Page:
Enlargement countries - transport statistics

Data extracted in February 2019.

Planned article update: April 2020.


In 2017, the combined length of motorways in the EU enlargement countries was equivalent to 5 % of the total length of the EU motorway network.

In 2017, the combined length of railway lines in the EU enlargement countries was 16 600 km, equivalent to 8 % of the EU network.

In 2017, Montenegro had the highest motorisation rate among EU enlargement countries, with 310 passenger cars per 1 000 inhabitants.

Motorisation rate, 2017

This article is part of an online publication and provides information on a range of transport statistics for the European Union (EU) enlargement countries, in other words the candidate countries and potential candidates. Montenegro, North Macedonia, Albania, Serbia and Turkey currently have candidate status, while Bosnia and Herzegovina and Kosovo [1] are potential candidates.

The article provides information in relation to a range of transport statistics, including the length and density of transport networks, the motorisation rate and an analysis of freight transport.

Full article

Transport networks

In 2016, the EU-28 motorway network was approximately 77 000 kilometres (km) in length. Most of the enlargement countries are relatively small in terms of their total area and population numbers and so it is unsurprising to find that they generally had relatively small motorway networks, rarely more than a few hundred kilometres (see Table 1). The main exception was the largest enlargement country, Turkey, where the motorway network was 2 657 km long in 2017.The combined length of motorways in the enlargement countries was equivalent to 5.4 % of the total length of the EU-28 motorway network.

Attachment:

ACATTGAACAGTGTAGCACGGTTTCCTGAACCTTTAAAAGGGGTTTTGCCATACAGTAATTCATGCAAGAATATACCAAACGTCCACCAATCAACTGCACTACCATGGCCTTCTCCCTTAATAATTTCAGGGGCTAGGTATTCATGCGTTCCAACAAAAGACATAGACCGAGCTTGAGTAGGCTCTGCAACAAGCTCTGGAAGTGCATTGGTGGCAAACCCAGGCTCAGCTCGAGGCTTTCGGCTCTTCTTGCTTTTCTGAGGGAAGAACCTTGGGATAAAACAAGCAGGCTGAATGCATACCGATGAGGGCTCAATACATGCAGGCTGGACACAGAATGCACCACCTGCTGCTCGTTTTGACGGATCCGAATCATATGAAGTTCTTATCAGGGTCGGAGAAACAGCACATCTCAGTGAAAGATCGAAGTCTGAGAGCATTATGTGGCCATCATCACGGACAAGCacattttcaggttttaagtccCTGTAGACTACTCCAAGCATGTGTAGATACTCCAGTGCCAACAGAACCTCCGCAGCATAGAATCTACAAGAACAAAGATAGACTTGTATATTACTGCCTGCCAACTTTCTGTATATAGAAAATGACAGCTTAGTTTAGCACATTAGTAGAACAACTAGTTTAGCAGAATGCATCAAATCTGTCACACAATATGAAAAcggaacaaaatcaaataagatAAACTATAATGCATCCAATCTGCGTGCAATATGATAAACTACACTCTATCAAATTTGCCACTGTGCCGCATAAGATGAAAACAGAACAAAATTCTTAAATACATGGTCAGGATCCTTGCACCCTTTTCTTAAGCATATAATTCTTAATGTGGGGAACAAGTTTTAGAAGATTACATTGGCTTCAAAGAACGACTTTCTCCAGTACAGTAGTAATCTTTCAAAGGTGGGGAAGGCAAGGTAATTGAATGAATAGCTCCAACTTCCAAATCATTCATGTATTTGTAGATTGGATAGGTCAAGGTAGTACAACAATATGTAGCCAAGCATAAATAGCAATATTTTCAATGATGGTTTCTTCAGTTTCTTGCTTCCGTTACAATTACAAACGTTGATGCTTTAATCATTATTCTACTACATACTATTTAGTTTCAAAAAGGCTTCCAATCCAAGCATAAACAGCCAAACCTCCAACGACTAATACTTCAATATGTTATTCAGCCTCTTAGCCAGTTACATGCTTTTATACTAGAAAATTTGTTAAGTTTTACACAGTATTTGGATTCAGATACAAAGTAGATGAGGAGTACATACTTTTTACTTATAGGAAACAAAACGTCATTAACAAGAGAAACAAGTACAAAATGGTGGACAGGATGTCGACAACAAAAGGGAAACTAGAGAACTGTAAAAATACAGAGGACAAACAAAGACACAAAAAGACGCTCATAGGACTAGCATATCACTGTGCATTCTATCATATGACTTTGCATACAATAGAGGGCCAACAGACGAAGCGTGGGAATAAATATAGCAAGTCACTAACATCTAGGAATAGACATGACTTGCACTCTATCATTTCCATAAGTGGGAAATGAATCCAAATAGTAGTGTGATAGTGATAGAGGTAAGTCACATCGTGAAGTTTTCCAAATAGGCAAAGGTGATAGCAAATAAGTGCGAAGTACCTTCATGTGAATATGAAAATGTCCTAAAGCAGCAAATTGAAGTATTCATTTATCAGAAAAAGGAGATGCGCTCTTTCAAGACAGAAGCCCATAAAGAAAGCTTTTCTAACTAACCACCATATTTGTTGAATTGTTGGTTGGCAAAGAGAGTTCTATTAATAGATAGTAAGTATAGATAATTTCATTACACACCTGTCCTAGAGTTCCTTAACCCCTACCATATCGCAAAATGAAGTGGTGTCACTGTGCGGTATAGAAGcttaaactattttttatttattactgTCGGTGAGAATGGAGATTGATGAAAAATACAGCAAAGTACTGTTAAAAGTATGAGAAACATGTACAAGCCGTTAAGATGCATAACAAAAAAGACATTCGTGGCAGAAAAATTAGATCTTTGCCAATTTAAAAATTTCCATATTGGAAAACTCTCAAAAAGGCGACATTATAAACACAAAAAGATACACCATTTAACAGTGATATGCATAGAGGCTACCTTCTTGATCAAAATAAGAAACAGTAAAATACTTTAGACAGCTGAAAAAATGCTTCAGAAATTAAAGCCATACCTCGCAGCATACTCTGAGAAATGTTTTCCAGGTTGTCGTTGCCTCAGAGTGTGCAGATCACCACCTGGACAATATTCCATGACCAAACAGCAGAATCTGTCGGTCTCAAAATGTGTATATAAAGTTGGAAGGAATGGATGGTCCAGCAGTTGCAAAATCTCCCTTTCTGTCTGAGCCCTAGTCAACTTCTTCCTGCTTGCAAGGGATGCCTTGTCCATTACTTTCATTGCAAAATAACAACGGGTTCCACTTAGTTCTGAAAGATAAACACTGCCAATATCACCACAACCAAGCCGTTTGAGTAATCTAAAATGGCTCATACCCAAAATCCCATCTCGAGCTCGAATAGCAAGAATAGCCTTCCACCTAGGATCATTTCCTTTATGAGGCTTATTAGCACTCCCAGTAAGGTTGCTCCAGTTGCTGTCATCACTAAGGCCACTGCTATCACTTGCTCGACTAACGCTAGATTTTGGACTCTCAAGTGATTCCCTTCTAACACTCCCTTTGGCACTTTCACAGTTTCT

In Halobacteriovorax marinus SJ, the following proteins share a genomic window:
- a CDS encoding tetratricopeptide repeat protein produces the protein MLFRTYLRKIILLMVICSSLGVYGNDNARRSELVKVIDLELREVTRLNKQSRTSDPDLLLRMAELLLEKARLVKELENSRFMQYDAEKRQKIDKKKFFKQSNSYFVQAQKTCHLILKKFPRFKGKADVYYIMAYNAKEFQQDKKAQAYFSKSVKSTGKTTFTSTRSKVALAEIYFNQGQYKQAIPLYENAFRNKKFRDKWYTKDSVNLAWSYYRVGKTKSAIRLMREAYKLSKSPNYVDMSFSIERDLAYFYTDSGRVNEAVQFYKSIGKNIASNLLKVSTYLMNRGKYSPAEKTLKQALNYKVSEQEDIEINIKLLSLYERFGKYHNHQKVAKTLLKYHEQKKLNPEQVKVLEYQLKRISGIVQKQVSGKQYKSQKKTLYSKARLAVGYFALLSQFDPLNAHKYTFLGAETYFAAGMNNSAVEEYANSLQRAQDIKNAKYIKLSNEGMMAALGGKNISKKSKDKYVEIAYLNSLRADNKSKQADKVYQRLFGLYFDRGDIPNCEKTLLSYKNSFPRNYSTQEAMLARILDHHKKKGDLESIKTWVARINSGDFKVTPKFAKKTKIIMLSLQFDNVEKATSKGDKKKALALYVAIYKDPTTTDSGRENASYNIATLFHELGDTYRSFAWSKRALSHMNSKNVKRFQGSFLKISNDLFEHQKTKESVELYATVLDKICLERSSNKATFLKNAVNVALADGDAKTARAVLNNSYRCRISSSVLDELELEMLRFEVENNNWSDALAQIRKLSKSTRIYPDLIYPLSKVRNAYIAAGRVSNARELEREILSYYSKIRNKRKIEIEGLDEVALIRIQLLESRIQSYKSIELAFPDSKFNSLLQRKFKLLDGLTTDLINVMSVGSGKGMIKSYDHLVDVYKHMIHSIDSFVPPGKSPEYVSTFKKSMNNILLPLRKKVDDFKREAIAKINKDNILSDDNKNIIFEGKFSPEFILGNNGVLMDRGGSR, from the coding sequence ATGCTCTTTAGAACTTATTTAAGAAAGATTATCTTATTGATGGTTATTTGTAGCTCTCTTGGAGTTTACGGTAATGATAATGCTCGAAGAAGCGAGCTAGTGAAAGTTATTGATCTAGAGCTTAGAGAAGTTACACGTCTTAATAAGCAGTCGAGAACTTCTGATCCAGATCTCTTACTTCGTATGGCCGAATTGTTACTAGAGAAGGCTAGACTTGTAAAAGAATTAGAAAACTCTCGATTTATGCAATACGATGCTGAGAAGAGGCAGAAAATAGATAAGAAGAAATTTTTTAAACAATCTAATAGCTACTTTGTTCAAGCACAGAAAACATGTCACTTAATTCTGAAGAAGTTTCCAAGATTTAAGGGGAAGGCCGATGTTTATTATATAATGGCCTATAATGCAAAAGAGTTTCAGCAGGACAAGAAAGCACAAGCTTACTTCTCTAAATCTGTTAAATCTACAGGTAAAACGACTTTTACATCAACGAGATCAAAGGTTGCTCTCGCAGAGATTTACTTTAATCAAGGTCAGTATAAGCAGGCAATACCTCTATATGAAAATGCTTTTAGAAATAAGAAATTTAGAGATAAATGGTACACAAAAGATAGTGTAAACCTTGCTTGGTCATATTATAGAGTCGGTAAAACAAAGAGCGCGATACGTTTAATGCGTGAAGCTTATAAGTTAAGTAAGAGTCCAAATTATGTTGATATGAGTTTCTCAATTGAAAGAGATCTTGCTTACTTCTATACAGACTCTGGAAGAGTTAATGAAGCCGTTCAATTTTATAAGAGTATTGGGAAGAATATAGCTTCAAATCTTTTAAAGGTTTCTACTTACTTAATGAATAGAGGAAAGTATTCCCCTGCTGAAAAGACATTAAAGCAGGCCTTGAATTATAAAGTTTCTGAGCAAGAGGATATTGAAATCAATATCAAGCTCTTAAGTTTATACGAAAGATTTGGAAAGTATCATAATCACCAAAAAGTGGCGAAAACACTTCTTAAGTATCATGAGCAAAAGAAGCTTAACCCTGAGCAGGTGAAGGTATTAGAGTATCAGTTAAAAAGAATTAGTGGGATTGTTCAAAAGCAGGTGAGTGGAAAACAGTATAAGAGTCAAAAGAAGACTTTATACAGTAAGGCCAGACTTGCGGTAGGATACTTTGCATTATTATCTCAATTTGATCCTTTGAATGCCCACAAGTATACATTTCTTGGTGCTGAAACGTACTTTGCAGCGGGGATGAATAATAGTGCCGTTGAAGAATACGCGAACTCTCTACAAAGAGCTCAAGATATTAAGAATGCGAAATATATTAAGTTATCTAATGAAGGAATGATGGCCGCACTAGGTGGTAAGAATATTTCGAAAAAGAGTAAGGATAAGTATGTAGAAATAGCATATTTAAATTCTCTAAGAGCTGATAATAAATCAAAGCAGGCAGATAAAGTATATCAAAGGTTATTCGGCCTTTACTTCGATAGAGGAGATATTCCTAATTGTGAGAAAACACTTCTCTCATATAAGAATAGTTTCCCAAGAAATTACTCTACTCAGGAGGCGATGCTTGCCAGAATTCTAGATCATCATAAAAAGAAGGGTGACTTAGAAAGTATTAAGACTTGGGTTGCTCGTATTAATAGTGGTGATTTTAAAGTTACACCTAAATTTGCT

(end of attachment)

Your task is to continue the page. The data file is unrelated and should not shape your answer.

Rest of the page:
Table 1: Length of transport networks, 2007, 2012 and 2017
Source: Eurostat (road_if_motorwa), (road_if_roadsc) and (rail_if_line_tr) and the Directorate-General for Mobility and Transport (Transport in figures, available at: http://ec.europa.eu/transport/facts-fundings/statistics_en)

The motorway network in Turkey expanded between 2007 and 2017, as the length of Turkish motorways rose, on average, by 3.4 % per annum. Serbia (9.9 %) and Bosnia and Herzegovina (19.9 %) reported faster expansions in relative terms, while North Macedonia reported a slower increase (1.6 %); for comparison, the motorway network in the EU-28 grew on average by 1.7 % per annum between 2007 and 2016. The motorway network in Kosovo also expanded rapidly (no growth rate available), moving from no motorways in 2007 to a length of 108 km in 2017; in absolute terms, this increase was comparable to that recorded for Bosnia and Herzegovina, where the network grew from 28 km in 2007 to 172 km by 2017.